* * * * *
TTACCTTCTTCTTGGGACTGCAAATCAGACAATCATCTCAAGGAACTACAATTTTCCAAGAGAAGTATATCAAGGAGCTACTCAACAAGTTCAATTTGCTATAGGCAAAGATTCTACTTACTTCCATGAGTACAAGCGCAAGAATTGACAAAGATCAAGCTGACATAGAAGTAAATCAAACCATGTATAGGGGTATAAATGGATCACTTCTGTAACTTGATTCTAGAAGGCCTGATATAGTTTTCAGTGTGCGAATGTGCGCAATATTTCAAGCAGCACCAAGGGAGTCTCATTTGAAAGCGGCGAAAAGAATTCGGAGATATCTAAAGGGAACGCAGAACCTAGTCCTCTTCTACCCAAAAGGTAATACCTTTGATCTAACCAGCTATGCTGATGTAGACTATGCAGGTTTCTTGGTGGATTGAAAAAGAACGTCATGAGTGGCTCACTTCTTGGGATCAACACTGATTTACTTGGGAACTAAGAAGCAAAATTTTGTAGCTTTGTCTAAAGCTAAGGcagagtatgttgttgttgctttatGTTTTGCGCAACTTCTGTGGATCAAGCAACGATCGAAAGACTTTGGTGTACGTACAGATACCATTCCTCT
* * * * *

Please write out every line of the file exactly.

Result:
TTACCTTCTTCTTGGGACTGCAAATCAGACAATCATCTCAAGGAACTACAATTTTCCAAGAGAAGTATATCAAGGAGCTACTCAACAAGTTCAATTTGCTATAGGCAAAGATTCTACTTACTTCCATGAGTACAAGCGCAAGAATTGACAAAGATCAAGCTGACATAGAAGTAAATCAAACCATGTATAGGGGTATAAATGGATCACTTCTGTAACTTGATTCTAGAAGGCCTGATATAGTTTTCAGTGTGCGAATGTGCGCAATATTTCAAGCAGCACCAAGGGAGTCTCATTTGAAAGCGGCGAAAAGAATTCGGAGATATCTAAAGGGAACGCAGAACCTAGTCCTCTTCTACCCAAAAGGTAATACCTTTGATCTAACCAGCTATGCTGATGTAGACTATGCAGGTTTCTTGGTGGATTGAAAAAGAACGTCATGAGTGGCTCACTTCTTGGGATCAACACTGATTTACTTGGGAACTAAGAAGCAAAATTTTGTAGCTTTGTCTAAAGCTAAGGcagagtatgttgttgttgctttatGTTTTGCGCAACTTCTGTGGATCAAGCAACGATCGAAAGACTTTGGTGTACGTACAGATACCATTCCTCT